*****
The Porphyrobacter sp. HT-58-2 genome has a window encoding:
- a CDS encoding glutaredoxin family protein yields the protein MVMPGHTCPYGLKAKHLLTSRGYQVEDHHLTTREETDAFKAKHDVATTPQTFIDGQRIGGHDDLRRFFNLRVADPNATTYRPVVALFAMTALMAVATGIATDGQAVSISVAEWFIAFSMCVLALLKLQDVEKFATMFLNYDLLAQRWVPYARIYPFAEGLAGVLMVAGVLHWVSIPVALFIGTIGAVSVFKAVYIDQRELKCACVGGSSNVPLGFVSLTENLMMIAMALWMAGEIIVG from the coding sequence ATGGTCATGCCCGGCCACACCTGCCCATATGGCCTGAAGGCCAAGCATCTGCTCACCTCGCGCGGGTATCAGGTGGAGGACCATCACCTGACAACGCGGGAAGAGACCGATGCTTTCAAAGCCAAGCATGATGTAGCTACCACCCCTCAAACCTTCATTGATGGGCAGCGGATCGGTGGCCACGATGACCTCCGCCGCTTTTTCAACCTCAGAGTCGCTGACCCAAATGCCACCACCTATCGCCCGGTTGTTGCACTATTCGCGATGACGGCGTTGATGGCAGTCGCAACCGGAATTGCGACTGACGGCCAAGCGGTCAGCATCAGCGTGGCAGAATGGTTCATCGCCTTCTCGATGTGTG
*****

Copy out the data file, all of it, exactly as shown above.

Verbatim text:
The Porphyrobacter sp. HT-58-2 genome has a window encoding:
- a CDS encoding glutaredoxin family protein yields the protein MVMPGHTCPYGLKAKHLLTSRGYQVEDHHLTTREETDAFKAKHDVATTPQTFIDGQRIGGHDDLRRFFNLRVADPNATTYRPVVALFAMTALMAVATGIATDGQAVSISVAEWFIAFSMCVLALLKLQDVEKFATMFLNYDLLAQRWVPYARIYPFAEGLAGVLMVAGVLHWVSIPVALFIGTIGAVSVFKAVYIDQRELKCACVGGSSNVPLGFVSLTENLMMIAMALWMAGEIIVG from the coding sequence ATGGTCATGCCCGGCCACACCTGCCCATATGGCCTGAAGGCCAAGCATCTGCTCACCTCGCGCGGGTATCAGGTGGAGGACCATCACCTGACAACGCGGGAAGAGACCGATGCTTTCAAAGCCAAGCATGATGTAGCTACCACCCCTCAAACCTTCATTGATGGGCAGCGGATCGGTGGCCACGATGACCTCCGCCGCTTTTTCAACCTCAGAGTCGCTGACCCAAATGCCACCACCTATCGCCCGGTTGTTGCACTATTCGCGATGACGGCGTTGATGGCAGTCGCAACCGGAATTGCGACTGACGGCCAAGCGGTCAGCATCAGCGTGGCAGAATGGTTCATCGCCTTCTCGATGTGTG